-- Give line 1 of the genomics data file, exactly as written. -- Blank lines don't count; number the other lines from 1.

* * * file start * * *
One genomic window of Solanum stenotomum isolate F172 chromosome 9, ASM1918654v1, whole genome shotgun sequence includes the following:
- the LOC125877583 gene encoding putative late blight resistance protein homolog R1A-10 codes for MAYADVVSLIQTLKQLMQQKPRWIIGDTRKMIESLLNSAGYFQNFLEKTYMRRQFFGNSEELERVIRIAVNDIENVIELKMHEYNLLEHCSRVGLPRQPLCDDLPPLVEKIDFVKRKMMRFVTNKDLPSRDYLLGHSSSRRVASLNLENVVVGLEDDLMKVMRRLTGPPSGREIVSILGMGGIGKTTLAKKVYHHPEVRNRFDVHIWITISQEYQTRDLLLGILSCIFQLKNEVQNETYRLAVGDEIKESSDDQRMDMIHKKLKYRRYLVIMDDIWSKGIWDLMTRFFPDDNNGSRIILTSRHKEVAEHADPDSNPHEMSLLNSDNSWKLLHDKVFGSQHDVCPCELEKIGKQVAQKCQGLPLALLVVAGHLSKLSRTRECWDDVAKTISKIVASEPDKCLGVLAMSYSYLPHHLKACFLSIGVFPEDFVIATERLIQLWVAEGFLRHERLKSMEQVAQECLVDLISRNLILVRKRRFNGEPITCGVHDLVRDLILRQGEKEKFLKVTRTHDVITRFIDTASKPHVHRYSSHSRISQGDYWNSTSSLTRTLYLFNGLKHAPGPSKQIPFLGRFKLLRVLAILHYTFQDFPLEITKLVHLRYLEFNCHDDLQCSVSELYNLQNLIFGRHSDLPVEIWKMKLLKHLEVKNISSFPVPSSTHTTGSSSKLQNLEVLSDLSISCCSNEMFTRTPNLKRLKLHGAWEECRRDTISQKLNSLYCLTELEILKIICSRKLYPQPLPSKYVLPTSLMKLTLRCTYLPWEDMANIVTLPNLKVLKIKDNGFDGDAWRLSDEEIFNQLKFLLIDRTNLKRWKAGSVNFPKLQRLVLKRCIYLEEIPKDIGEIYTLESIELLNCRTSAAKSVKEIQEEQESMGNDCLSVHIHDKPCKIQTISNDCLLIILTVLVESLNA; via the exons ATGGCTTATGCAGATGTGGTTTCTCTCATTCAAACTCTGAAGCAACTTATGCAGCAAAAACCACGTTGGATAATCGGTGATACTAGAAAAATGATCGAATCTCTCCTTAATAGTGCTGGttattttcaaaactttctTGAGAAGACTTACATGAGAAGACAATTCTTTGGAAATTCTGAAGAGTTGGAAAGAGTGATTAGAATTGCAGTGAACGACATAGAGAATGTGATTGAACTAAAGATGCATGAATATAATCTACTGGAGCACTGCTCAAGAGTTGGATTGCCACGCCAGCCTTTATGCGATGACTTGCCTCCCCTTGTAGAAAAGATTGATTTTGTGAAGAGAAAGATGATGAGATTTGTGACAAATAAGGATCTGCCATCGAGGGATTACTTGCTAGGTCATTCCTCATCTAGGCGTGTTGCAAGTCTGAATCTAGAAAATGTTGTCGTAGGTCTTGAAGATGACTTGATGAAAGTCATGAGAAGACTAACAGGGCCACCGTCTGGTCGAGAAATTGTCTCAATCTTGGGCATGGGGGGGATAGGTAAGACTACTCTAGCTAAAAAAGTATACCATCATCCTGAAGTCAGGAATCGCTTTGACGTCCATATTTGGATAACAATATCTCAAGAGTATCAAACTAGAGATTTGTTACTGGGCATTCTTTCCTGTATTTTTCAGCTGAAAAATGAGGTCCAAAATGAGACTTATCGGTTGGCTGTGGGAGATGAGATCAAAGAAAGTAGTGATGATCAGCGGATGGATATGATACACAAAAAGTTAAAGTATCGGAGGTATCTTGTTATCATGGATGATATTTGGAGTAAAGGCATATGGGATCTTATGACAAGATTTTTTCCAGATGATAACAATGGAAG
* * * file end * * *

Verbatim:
One genomic window of Solanum stenotomum isolate F172 chromosome 9, ASM1918654v1, whole genome shotgun sequence includes the following: